Thalassemia is an inherited blood disorder. It is caused when the body doesn’t make enough of a protein called hemoglobin. Hemoglobin is an important part of red blood cells. When there isn’t enough hemoglobin, the body’s red blood cells don’t function properly. They also last shorter periods of time. So there are fewer healthy red blood cells traveling in the bloodstream.
Red blood cells carry oxygen to all the cells of the body. Oxygen is a sort of food that cells use to function. When there are not enough healthy red blood cells, there is also not enough oxygen. This doesn’t get delivered to all the other cells of the body. Which means that it may cause a person to feel tired, weak or short of breath. This is a condition called anemia. People with this condiditon may have mild or severe anemia. Severe anemia can damage organs and lead to death.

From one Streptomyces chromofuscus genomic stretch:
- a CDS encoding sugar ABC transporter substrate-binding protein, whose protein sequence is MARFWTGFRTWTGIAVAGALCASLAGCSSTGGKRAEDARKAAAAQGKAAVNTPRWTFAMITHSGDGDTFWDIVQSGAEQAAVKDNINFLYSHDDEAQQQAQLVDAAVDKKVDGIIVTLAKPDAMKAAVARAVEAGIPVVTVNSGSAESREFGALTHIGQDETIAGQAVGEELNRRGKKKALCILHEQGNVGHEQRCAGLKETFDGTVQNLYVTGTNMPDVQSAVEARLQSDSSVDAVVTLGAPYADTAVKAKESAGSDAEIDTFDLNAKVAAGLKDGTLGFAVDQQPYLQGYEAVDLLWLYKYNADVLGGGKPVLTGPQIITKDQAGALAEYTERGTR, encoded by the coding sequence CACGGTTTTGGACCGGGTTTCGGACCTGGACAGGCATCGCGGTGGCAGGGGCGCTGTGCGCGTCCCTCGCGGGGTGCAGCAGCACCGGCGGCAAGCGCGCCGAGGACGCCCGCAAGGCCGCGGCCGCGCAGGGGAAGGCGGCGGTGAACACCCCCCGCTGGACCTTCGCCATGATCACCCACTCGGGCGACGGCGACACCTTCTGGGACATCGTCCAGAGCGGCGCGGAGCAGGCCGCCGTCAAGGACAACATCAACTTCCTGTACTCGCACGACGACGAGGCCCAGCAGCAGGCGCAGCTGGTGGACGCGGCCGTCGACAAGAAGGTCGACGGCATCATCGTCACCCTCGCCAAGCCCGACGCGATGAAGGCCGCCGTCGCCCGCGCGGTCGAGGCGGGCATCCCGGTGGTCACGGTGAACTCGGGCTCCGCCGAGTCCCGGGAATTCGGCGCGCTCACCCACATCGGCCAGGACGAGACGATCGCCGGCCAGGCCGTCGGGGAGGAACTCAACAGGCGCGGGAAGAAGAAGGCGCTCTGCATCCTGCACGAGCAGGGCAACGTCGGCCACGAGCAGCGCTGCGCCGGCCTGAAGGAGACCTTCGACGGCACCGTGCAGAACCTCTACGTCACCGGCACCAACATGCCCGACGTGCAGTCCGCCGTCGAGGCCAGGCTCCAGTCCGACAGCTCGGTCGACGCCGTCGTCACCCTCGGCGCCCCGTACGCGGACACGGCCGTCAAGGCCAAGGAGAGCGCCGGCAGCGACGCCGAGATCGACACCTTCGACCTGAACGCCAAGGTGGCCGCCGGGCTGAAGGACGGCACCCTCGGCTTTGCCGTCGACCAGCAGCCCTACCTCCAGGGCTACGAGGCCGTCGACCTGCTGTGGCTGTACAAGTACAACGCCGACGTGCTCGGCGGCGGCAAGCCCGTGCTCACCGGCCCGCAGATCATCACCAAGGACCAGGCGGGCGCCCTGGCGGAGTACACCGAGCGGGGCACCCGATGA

If you have mild thalassemia, you might not need treatment. But more severe forms might require regular blood transfusions. You can take steps to cope with fatigue, such as choosing a healthy diet and exercising regularly.
What are the different types of thalassemia?
When we talk about different “types” of thalassemia, we might be talking about one of two things: the specific part of hemoglobin that is affected (usually either “alpha” or “beta”), or the severity of thalassemia, which is noted by words like trait, carrier, intermedia, or major.
A person who has thalassemia trait may not have any symptoms at all or may have only mild anemia, while a person with the condition major may have severe symptoms and may need regular blood transfusions.
What can you do?
Go to see a doctor if there are any of the signs or symptoms indicating thalassemia.
Look for these signs and symptoms that can include:
- Pale or yellowish skin
- Facial bone deformities
- Slow growth
- Abdominal swelling
- Dark urine
In most cases, you can’t prevent thalassemia. If you have the condition, or if you carry a thalassemic gene, consider talking with a genetic counselor for guidance if you want to have children.
There is a form of assisted reproductive technology diagnosis, which screens an embryo in its early stages for genetic mutations combined with in vitro fertilization. This might help parents who have thalassemia or who are carriers of a defective hemoglobin gene have healthy babies.